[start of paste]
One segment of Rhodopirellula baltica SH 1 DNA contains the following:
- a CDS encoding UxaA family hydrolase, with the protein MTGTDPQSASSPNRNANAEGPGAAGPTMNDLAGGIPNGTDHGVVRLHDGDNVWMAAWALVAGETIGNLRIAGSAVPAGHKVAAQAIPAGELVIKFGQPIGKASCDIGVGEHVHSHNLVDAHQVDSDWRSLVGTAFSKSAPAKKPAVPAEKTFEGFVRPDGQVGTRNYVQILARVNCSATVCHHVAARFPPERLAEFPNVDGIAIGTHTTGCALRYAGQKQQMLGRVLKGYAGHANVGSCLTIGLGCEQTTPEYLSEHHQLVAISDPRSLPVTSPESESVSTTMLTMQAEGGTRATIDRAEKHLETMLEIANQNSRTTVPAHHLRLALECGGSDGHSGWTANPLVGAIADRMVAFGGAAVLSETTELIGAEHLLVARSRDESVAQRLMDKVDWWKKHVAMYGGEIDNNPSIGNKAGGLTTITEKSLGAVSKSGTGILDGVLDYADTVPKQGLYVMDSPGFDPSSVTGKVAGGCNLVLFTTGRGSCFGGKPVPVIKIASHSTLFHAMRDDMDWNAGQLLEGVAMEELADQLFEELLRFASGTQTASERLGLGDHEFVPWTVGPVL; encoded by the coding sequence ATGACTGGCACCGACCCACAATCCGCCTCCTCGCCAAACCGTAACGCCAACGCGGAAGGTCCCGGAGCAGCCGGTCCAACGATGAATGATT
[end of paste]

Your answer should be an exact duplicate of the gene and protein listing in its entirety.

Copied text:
One segment of Rhodopirellula baltica SH 1 DNA contains the following:
- a CDS encoding UxaA family hydrolase, with the protein MTGTDPQSASSPNRNANAEGPGAAGPTMNDLAGGIPNGTDHGVVRLHDGDNVWMAAWALVAGETIGNLRIAGSAVPAGHKVAAQAIPAGELVIKFGQPIGKASCDIGVGEHVHSHNLVDAHQVDSDWRSLVGTAFSKSAPAKKPAVPAEKTFEGFVRPDGQVGTRNYVQILARVNCSATVCHHVAARFPPERLAEFPNVDGIAIGTHTTGCALRYAGQKQQMLGRVLKGYAGHANVGSCLTIGLGCEQTTPEYLSEHHQLVAISDPRSLPVTSPESESVSTTMLTMQAEGGTRATIDRAEKHLETMLEIANQNSRTTVPAHHLRLALECGGSDGHSGWTANPLVGAIADRMVAFGGAAVLSETTELIGAEHLLVARSRDESVAQRLMDKVDWWKKHVAMYGGEIDNNPSIGNKAGGLTTITEKSLGAVSKSGTGILDGVLDYADTVPKQGLYVMDSPGFDPSSVTGKVAGGCNLVLFTTGRGSCFGGKPVPVIKIASHSTLFHAMRDDMDWNAGQLLEGVAMEELADQLFEELLRFASGTQTASERLGLGDHEFVPWTVGPVL; encoded by the coding sequence ATGACTGGCACCGACCCACAATCCGCCTCCTCGCCAAACCGTAACGCCAACGCGGAAGGTCCCGGAGCAGCCGGTCCAACGATGAATGATT